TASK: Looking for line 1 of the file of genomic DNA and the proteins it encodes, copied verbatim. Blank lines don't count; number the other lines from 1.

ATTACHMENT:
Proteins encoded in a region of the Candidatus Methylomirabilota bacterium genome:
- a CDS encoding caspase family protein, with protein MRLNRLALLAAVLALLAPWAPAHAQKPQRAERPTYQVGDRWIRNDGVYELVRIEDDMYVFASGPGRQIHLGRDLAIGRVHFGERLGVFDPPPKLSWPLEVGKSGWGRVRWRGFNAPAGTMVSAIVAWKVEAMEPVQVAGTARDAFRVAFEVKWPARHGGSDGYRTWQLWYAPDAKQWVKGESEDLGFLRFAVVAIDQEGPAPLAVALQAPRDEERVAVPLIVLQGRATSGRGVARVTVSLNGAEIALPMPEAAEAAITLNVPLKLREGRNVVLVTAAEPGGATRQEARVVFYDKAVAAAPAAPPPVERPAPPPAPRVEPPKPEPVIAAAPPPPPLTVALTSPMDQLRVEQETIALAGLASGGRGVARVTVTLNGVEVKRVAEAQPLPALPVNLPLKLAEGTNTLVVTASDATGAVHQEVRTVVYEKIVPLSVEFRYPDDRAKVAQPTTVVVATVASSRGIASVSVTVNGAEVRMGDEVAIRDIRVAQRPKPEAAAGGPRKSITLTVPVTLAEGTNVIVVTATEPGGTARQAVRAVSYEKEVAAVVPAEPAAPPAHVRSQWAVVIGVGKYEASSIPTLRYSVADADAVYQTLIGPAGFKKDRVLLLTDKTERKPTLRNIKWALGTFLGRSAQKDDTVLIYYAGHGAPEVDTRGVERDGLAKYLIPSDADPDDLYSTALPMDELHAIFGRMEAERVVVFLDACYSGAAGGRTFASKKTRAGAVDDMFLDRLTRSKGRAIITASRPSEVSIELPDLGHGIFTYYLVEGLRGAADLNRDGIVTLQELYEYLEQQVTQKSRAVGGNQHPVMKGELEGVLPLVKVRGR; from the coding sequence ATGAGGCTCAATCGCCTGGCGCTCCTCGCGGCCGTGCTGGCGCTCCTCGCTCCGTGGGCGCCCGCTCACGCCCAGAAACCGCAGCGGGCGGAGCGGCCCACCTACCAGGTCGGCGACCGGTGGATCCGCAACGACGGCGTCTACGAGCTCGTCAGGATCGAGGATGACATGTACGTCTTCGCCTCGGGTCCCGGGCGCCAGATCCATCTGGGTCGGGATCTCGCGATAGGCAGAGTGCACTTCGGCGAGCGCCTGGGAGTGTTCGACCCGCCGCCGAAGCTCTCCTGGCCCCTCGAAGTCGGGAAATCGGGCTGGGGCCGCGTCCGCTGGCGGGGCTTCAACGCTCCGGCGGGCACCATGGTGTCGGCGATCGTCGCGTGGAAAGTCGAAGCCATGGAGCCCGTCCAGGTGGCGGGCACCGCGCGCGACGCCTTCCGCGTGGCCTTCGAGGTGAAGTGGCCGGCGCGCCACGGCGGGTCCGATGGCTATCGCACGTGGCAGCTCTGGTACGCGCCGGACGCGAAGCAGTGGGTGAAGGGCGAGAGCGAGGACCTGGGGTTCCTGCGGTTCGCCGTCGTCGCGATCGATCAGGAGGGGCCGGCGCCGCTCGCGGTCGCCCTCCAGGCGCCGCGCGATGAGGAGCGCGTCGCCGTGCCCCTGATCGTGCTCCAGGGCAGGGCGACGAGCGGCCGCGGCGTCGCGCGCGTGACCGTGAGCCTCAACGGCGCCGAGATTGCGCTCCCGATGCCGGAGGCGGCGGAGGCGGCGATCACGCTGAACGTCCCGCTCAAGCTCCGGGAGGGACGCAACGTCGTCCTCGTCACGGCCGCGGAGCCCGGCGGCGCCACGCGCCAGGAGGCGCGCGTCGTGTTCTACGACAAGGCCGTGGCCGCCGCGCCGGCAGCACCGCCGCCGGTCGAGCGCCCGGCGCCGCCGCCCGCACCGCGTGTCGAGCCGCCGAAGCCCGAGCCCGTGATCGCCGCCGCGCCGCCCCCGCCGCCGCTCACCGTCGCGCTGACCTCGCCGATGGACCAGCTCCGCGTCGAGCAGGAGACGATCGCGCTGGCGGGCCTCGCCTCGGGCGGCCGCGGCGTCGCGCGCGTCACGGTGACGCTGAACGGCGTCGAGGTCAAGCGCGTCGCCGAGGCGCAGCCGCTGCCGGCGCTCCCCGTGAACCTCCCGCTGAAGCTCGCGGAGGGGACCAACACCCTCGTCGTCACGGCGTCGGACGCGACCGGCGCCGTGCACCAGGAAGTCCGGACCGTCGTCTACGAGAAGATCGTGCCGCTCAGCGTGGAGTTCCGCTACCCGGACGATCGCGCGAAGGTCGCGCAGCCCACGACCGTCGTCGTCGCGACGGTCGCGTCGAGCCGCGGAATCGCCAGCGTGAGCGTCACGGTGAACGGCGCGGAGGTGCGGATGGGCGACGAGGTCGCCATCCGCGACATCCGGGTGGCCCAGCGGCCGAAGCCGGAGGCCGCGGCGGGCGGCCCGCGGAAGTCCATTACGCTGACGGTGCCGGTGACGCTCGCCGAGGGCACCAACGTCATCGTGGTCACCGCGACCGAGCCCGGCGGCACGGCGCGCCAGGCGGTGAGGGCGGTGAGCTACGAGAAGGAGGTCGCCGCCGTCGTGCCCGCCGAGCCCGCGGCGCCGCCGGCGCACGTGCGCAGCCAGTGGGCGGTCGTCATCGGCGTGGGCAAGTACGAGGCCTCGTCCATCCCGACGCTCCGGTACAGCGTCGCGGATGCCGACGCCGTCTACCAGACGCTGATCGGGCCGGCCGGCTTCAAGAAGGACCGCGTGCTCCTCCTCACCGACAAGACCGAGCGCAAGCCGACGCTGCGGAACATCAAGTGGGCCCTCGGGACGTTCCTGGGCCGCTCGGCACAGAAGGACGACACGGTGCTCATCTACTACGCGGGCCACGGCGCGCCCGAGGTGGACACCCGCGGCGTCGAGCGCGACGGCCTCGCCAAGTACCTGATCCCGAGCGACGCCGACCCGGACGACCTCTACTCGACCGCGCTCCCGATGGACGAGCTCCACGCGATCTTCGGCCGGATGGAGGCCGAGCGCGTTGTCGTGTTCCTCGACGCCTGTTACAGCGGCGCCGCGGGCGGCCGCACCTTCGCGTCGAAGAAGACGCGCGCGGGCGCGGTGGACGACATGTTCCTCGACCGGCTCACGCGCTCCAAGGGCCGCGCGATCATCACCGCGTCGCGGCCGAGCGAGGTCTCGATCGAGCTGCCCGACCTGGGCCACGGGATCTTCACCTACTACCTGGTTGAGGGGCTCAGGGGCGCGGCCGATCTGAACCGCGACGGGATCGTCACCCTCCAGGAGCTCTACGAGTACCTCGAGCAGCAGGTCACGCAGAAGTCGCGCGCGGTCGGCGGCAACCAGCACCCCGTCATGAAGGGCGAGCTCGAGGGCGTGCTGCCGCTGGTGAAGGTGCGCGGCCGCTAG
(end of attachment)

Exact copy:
Proteins encoded in a region of the Candidatus Methylomirabilota bacterium genome: